Austin Twenties


I was very interested to read the various letters that appeared in the February issue of Motor Sport in reply to your article on the Austin Twenty, which you compiled from a letter I wrote you.

Regarding the one from F. T. Henry, which is by far the most interesting, it is obvious to me that he is writing from memory as there are so many mistakes in it, though there is a good deal of most valuable information, which has never been mentioned before; for instance, the prototype experimental 6-cyl. 20-h.p. chassis. May I make the following comments?:

1. All 4-cyl. 20 h.p. cars had the same length wheelbase until 1926 when the 6-cyl. 20 h.p. appeared with 11 ft. 4 in. chassis. The range of 20 h.p. that he quotes for 1928 is wrong. There was no 10 ft. chassis, nor was there a Whitehall nor a Mayfair Saloon. These three lengths of chassis appeared for the first time in October 1931, as 1932 models, and by then the Open Road Tourer had disappeared. For 1928 the 4-cyl. 20 h.p. was still being built alongside the 6-cyl. and the types available were: as follows on 10 ft. 10 in. wheelbase with either 4-cyl, or 6-cyl. engines:

Open Road. 7-Seater tourer : 4-cyl, £425, 6-cyl. £525.

Marlborough 3/4-landaulette : 4.cyl. £475. (not available at first).

Carlton 6-passenger owner-driver saloon : 4-cyl. £495, 6-cyl. £595.

Ascot 7-passenger saloon with division : 4-cyl. £515, 6-cyl. £615.

On 11 ft. 4 in. chassis Ranelagh limousine or laudaulette as a 4-cyl. £575 and as a 6-cyl. £675. I do not see how it is possible to say with any certainty at all that the Ranelagh landaulette, which appeared in Motor Sport and which started this correspondence, is a 4-cyl. from the photograph : it is utterly impossible to tell whether it is a 4-cyl. or a 6-cyl.

2. The 12/6 did not come out until 1931; it was available from the outset, with both steel and fabric bodies but the price quoted of £198 for either type correct.

3. The last 10 ft. Twenty Mayfair saloon did not exist at all. lt might have been proposed, but the only 10 ft,wheelbase model that was made with the high-geared axle came out in late 1931 as a 1932 model; it was named “Whitehall” in the de-luxe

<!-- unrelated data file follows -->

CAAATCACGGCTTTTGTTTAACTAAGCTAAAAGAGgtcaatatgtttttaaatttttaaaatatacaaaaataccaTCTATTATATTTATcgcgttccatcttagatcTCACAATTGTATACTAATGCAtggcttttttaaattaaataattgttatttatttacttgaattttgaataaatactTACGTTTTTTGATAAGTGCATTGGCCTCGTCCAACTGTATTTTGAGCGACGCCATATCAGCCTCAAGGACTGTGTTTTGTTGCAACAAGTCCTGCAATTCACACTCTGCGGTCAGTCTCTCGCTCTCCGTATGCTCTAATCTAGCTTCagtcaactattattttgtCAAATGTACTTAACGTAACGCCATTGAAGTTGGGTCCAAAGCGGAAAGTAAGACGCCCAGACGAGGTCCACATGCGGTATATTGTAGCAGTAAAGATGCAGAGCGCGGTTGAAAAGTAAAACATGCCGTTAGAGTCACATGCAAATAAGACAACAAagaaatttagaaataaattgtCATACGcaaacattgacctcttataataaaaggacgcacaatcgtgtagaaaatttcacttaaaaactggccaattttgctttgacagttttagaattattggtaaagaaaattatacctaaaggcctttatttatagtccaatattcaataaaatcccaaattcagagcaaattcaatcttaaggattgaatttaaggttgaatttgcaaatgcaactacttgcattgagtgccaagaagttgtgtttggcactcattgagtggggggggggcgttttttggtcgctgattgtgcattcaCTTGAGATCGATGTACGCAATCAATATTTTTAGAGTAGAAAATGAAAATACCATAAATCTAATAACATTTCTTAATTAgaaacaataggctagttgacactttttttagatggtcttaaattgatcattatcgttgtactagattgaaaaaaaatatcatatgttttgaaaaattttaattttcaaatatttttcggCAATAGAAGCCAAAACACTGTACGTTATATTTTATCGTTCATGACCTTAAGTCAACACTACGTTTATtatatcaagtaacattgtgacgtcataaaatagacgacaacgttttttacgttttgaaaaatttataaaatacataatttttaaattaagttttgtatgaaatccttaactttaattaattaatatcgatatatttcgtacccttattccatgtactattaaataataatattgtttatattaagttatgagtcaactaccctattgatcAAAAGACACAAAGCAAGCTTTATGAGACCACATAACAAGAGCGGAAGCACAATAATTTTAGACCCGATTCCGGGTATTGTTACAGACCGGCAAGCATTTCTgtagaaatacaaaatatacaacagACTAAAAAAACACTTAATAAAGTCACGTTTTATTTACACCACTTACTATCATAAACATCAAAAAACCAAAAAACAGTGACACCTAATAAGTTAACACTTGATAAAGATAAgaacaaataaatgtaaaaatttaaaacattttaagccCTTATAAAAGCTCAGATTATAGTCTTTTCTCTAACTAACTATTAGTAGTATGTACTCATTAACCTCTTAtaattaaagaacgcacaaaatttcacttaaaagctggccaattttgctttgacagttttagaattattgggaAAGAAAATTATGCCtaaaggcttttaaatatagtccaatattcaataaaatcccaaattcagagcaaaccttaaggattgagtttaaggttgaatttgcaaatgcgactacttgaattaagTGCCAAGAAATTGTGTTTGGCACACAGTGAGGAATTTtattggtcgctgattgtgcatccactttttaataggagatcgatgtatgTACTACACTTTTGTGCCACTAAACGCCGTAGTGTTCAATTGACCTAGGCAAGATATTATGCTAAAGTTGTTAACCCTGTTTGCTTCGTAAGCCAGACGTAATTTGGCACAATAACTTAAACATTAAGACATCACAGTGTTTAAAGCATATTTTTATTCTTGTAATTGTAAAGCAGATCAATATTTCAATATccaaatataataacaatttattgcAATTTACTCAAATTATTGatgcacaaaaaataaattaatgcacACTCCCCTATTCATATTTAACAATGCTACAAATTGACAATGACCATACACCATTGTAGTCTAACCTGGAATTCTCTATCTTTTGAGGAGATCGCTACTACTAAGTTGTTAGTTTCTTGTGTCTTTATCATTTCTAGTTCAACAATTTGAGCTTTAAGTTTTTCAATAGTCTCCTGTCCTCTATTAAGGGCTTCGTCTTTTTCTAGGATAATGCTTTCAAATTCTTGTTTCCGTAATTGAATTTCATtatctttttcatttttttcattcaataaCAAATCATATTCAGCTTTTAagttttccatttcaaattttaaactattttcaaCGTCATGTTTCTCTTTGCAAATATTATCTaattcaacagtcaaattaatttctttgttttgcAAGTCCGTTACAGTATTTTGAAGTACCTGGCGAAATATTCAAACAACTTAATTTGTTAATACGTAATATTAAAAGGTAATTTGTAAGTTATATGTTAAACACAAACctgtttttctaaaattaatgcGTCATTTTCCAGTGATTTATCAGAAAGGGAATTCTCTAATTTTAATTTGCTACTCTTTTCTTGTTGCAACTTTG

version and, for £525, a standard version “Carlton”, for £498. For the years 1933 and 1934 the “Whitehall” continued in production but the “Carlton” was dropped.

I am given to understand that the “Whitehall” was brought out in direct competition to the Humber Snipe, but it did not succeed in selling in any large numbers. It would be one of the most desirable model Austin Twenties to own today, but 1 don’t believe that one exists.

The “Mayfair” name was revived again in 1935 when the sloping grille, with radiator-cap under the bonnet, came out on the 11 ft. 4 in. chassis with limousine or landaulette coachwork and continued until 1938, when the Twenty ceased production. I have seen the 28 h.p. in the Oxford Street Showrooms and a few on the road; I know nothing about it, thought it hideous, and the engine had a cast-iron block and top-half of the crankcase like the 18, with four main hearings in place of eight.

With regard to the other, two letters, I read these with equal interest but fancy only running an Austin Twenty at a cruising speed of 35 m.p.h.! I usually cruised at 55 m.p.h. and did about 47 m.p.h. on the 1927 12/4 Windsor saloon! I had a 1928 Marlborough 3/4-landaulette in 1953 for a short time. I have always considered the Marlborough was the least-desirable body to own on an Austin Twenty, with its open front, the fact that it had no means of locking the car, and the coachwork of virtually an Edwardian design. For had weather a set of sidescreens could be -fitted to the driving compartment.

Interesting what your correspondent says about the extra air-control; it is correct that care had to be used as it would cause backfiring in the exhaust on the overrun. I used to give full extra air descending a long hill and always remember to close the control before accelerating again and this would eliminate the back-firing. The extra air certainly gave a better petrol consumption, especially on a long run.

Regarding Mr. Knight’s letter and his mention of an R-R, it is really just not possible to compare these makes. The Austin Twenty was a very fine car both in 6-cyl. and 4-cyl, forms and was very very good value for money but it could not be compared with a R-R 40/50 in any form at all, whether it be a “New Phantom”, Phantom II, III, or Silver Ghost type. The only model that I suppose can be compared is the. 20 h.p., 20/25, or possibly the 25/30. But the general handling of the R-R in these smaller models, as regards steering, brakes, gear-change, etc., is vastly superior, as one would expect. After all, there was a great deal of difference in the price of a small R-R chassis and that of an Austin Twenty. After driving a 20-h.p. R-R, the 4-cyl. Austin Twenty is rather like driving a truck; it is far more noisy to start with, added to this the steering, brakes and gear-change don’t compare.


[This correspondence is now closed.—Ed.]